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Valuations: Achieving Personal Significance

By Deena Ullom August 7, 2017 by Reveal

Editor’s Note: As an organization, Reveal is committed to 10 principles first outlined by Unleash the Masterpiece, Inc. In her Valuations column, Deena Ullom explores the concepts outlined by the respective principles and how she applies them personally.

One of our principles is to Achieve Personal Significance: Accurate Self-Image — an accurate self-image based on increasing self-awareness and understanding your strengths, weaknesses, blind spots, passions, experiences and gifts.

It’s funny, if I would have read the headline of that principle, “Achieve Personal Significance,” only 10 years ago, I would have equated it only with business success and accolades, things you would put on a resume to impress. It has been a long and interesting journey for me to learn what success really is.

At the heart of it, success in life, to me, starts with an accurate self-image; in other words, truth. I’ll let you in on one of the biggest lessons I’ve learned in life: The ego is a tricky devil. It tells us huge fibs in order to cover up parts of ourselves that aren’t so great and to portray ourselves as better than we really are. We keep up this fib in order to avoid the painful truth, that we aren’t perfect, that we make mistakes, that we have a lot to improve upon, etc. The trouble with letting the ego perpetuate this fib (also called blind spots) is that we can’t improve and grow if we refuse to view ourselves honestly. The more clearly you see yourself, the more clearly you can see where you need to improve.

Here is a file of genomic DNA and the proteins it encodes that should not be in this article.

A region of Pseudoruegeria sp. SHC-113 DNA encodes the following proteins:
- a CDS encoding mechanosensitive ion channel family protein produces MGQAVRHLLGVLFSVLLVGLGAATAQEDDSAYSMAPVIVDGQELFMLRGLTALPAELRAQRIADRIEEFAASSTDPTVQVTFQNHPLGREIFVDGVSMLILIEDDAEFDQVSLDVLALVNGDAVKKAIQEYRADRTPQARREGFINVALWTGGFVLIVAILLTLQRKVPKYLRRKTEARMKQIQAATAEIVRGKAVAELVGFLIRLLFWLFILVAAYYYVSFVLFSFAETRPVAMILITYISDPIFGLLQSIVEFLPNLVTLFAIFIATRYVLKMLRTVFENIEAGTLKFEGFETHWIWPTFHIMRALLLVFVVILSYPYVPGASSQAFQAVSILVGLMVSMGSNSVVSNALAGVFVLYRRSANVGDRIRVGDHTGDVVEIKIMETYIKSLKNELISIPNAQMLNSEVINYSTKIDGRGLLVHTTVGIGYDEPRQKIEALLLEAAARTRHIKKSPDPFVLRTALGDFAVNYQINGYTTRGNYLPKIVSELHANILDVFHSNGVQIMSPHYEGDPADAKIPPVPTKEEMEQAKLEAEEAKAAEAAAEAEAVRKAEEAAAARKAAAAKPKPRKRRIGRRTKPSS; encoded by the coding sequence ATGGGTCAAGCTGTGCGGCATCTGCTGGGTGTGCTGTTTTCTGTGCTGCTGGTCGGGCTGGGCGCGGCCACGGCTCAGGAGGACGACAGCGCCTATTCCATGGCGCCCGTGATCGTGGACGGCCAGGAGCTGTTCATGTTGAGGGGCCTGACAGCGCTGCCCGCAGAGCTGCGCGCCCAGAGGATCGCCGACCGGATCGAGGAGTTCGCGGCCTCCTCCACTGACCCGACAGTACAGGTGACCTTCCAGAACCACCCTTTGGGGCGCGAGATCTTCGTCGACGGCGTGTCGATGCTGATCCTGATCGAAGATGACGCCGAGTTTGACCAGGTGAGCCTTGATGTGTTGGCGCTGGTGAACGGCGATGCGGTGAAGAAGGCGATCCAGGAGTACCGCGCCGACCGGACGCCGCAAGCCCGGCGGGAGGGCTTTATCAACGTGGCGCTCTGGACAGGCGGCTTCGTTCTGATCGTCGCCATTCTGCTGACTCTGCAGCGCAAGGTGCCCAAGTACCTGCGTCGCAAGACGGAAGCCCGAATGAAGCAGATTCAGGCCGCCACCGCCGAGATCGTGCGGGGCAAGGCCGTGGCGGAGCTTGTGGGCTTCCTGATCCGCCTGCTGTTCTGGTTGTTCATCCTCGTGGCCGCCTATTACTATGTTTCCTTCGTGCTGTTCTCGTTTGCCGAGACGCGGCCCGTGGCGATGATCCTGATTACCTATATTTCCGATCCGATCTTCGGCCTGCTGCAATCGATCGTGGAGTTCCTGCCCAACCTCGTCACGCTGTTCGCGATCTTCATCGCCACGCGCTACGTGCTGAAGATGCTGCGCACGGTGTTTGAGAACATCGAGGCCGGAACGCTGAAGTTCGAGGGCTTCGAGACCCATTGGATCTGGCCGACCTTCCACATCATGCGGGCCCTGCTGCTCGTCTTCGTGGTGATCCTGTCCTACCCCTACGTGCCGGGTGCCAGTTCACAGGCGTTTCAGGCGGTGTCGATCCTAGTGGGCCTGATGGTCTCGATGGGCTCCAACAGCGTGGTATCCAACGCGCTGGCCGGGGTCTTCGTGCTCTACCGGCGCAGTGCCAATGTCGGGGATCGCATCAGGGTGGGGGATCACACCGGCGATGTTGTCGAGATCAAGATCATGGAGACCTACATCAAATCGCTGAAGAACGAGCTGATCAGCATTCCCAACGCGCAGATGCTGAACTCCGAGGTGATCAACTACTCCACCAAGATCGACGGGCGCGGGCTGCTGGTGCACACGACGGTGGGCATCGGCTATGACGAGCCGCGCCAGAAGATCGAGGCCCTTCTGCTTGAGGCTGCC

Further, the more clearly you see yourself, the more clearly you see others. This is vital for relationships. At our core, we all want to be seen accurately. A lot of times, we project our own issues or issues with others onto others, which keeps us from having accurate and authentic relationships with others, and therefore ourselves.

Although I’ve spent the last decade actively shedding my perfectionist ways, I’m still a work in progress; I always will be. I’ve finally embraced life not as a destination, but as a journey. The more flaws I uncover about myself, the more I get to improve and grow. The more I improve and grow, the more of a gift I can be to the world.

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